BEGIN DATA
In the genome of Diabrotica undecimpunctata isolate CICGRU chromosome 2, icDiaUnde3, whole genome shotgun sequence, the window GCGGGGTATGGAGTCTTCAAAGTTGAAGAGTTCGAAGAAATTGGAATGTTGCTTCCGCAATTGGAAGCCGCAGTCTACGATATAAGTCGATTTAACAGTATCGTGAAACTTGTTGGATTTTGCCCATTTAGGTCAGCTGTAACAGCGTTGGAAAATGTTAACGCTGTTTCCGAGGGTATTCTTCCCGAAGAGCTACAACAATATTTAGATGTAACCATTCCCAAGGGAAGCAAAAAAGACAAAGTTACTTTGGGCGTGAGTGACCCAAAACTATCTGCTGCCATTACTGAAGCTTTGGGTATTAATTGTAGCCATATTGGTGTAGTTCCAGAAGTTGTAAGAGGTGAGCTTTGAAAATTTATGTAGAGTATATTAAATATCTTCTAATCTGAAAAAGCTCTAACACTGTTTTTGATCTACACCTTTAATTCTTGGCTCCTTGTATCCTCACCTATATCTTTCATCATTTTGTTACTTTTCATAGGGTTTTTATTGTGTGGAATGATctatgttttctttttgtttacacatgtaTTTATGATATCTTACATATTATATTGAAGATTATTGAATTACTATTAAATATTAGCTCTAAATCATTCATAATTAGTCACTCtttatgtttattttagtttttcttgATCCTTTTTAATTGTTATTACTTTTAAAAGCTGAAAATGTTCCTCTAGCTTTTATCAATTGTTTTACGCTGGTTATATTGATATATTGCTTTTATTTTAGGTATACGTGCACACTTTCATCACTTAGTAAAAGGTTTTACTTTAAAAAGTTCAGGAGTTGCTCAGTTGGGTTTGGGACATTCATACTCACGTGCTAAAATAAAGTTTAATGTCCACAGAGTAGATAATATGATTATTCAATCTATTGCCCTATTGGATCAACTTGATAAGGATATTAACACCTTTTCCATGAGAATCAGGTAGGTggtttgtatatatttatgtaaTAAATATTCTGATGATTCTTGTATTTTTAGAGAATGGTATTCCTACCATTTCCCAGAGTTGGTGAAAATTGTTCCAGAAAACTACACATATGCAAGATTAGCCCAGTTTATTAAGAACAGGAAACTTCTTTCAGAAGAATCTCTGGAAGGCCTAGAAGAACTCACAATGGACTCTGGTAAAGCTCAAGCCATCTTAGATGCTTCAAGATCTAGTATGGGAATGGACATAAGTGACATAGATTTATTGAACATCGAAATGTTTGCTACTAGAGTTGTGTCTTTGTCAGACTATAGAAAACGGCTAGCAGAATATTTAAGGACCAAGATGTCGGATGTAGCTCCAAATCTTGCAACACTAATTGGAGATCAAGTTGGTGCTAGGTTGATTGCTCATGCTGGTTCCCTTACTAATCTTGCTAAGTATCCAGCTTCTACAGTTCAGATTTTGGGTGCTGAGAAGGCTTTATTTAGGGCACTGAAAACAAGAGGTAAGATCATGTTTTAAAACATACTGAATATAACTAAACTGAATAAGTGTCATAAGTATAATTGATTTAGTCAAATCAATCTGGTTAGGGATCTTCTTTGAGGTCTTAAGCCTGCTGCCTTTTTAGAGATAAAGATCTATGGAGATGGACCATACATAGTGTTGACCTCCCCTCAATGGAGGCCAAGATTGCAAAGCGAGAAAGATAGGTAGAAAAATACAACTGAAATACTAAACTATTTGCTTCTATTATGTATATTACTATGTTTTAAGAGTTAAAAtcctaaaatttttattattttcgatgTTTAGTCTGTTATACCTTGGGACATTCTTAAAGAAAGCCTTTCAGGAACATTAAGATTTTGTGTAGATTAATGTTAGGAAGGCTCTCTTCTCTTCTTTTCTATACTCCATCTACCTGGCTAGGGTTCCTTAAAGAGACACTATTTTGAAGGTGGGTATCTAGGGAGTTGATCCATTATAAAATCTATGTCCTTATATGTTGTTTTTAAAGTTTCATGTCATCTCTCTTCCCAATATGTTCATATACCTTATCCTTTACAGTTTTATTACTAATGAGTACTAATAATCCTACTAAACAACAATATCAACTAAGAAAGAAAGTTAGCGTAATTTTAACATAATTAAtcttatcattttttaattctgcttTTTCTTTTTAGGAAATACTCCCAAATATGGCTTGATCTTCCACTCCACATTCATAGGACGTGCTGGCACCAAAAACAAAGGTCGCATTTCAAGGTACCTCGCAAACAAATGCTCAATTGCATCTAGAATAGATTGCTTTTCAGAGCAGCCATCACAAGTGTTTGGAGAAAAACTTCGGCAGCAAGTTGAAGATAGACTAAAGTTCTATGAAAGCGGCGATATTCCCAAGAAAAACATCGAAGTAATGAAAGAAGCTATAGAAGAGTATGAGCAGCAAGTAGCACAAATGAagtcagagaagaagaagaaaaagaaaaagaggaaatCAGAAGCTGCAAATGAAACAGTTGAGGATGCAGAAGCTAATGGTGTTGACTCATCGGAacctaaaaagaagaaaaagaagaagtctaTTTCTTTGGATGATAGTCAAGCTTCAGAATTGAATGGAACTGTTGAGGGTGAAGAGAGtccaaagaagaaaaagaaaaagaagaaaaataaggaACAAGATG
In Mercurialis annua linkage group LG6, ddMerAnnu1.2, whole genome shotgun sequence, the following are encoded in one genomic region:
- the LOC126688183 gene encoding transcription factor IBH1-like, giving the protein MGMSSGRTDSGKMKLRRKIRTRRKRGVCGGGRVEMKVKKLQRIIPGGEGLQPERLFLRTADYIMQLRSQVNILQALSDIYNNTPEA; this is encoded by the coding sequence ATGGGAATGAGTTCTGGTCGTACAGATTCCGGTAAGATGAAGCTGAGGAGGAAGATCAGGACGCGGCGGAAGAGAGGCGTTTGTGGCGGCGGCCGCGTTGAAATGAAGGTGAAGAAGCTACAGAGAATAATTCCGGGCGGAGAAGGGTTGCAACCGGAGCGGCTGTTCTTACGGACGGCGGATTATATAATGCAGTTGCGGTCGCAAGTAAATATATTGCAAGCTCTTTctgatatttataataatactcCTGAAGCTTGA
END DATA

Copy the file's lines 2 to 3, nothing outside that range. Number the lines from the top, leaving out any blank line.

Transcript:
In Mercurialis annua linkage group LG6, ddMerAnnu1.2, whole genome shotgun sequence, the following are encoded in one genomic region:
- the LOC126688183 gene encoding transcription factor IBH1-like, giving the protein MGMSSGRTDSGKMKLRRKIRTRRKRGVCGGGRVEMKVKKLQRIIPGGEGLQPERLFLRTADYIMQLRSQVNILQALSDIYNNTPEA; this is encoded by the coding sequence ATGGGAATGAGTTCTGGTCGTACAGATTCCGGTAAGATGAAGCTGAGGAGGAAGATCAGGACGCGGCGGAAGAGAGGCGTTTGTGGCGGCGGCCGCGTTGAAATGAAGGTGAAGAAGCTACAGAGAATAATTCCGGGCGGAGAAGGGTTGCAACCGGAGCGGCTGTTCTTACGGACGGCGGATTATATAATGCAGTTGCGGTCGCAAGTAAATATATTGCAAGCTCTTTctgatatttataataatactcCTGAAGCTTGA